Sudden onslaught of news regarding the Classics, because it’s never not topical, but getting more so by the day.
The biggest news is that the Omloop Het Nieuwsblad is a mere 10 days away, and Kuurne-Brussels-Kuurne a day later, which means that everything happening now has the potential to affect the outcome of those races. Two examples of this involve Quick Step, where Tom Boonen hit the deck in the opening stage of the Tour of Oman yesterday (but finished today’s stage insisting he is totally fine), and that his understudy, Francisco Gaviria, won the opening sprint in the Volta ao Algarve today.
Gaviria is not on any startlists for opening/premature Cobbles weekend, but Boonen is, and he’s signaling that he won’t be in recovery mode. Wherever Gaviria goes, it’s apparent that he and Andre Greipel might have a bit of a heated rivalry developing, after the Colombian veered a bit too far off his line for the Gorilla’s (rather picky) taste.
But there are other less subtle things afoot...
Today, Paris-Roubaix announced the addition of two early cobbles sectors, near Briastre and Solesmes, which were uncovered from editions of the race 30 years ago, and re-inserted here. The two sectors consist of a hard 3km effort, which I think will be the fourth secteur, and a short 800-meter stretch that — gasp! — goes uphill, at least by the race’s flattish standard. Ultimately the race will see an extra 2.2km of cobbles, meaning something is coming out, but that sort of thing doesn’t sound as exciting. Anyway, we will parse out all the details closer to the event. There are always new details in Paris-Roubaix, every year. Here’s the map.
Not to be outdone, the Amstel Gold Race announced changes that might completely alter the outcome, effective immediately! They have removed the Cauberg, decisively featured as a final gasp since 2003. Now, the Cauberg will be ridden as it had prior to the final lap of the race, but rather than hitting it one last time right before the line, the race will circumvent it to the south and finish just west of the hill. Map:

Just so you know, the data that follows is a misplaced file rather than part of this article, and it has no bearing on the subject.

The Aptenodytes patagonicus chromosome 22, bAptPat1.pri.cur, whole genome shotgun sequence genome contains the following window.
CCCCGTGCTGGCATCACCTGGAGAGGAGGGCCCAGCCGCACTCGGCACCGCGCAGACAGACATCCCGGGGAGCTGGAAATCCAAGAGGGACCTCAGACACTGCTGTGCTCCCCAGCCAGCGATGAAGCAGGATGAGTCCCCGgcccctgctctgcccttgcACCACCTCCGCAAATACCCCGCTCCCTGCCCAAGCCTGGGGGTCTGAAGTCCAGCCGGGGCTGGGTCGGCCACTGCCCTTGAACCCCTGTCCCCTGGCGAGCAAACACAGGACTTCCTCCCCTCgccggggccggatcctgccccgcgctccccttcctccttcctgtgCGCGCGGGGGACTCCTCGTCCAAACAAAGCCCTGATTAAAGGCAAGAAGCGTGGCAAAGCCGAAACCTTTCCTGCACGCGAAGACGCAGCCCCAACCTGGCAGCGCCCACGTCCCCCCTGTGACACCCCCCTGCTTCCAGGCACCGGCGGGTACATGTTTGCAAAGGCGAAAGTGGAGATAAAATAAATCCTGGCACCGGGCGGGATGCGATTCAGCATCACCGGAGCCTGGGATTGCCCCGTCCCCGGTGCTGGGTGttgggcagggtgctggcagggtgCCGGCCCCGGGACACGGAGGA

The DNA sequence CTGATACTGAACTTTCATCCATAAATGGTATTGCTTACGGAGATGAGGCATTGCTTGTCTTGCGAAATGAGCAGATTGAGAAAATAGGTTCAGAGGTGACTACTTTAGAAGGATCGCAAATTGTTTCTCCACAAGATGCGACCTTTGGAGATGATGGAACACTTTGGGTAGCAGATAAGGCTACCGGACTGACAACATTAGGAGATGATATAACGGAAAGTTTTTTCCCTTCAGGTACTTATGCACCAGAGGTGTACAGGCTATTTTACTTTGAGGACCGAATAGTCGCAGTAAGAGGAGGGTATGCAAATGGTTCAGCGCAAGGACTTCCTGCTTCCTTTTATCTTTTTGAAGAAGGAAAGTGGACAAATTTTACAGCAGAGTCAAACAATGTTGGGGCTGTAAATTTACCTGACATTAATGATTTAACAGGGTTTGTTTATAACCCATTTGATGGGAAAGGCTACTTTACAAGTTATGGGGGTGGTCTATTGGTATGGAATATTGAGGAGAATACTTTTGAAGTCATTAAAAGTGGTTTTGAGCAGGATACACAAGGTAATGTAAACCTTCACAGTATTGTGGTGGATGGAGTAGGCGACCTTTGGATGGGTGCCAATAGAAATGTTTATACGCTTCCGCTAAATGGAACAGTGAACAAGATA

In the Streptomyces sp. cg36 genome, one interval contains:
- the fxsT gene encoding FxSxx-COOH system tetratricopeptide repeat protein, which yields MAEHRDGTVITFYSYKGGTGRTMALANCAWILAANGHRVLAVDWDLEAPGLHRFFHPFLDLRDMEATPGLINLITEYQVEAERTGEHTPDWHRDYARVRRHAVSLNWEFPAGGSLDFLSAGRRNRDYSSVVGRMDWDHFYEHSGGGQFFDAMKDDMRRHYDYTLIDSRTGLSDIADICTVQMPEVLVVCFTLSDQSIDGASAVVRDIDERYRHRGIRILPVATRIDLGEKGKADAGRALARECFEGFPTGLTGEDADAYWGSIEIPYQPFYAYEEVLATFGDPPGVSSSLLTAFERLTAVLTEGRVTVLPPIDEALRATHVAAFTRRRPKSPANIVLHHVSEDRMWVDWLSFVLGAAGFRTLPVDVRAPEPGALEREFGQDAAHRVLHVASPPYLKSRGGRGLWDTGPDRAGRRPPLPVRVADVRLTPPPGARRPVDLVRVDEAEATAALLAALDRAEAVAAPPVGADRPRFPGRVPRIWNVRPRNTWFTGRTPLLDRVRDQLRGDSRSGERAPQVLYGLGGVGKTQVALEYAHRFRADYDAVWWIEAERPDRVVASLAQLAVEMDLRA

That leaves the Bemelerberg, a nearly 1-km climb of about 5% average, as the last obstacle to the finish. And allows for the possibility that a true sprint will develop, as it had in the past before the Cauberg was inserted into the finish area. Note: the top 31 riders last year were within seven seconds of each other. This was a function of moving the finish line from the top of the Cauberg to some 2km up the road. When the finish was on the top, you could see top ten lists with a minute or more of separation. The last major change had already tightened up the finish considerably. This change will tighten things up even more, one might expect. But it’s still a long, hard day in the saddle. And a lovely day of watching for us fans.
Last note for now is that the Tour of Turkey is off the calendar for 2017. I hadn’t followed the rumors so this is a bit sudden, but apparently teams were reluctant to take riders off the Ardennes classics and send them to Turkey, which is apparently not as calm a place to visit as they’d like right now. [Can the Tour of California be next? Heh heh...] Anyway, they insist up and down that the race will return so for now it’s gone but not forgotten. Maybe one less B-list sprinter for your FSA DS team?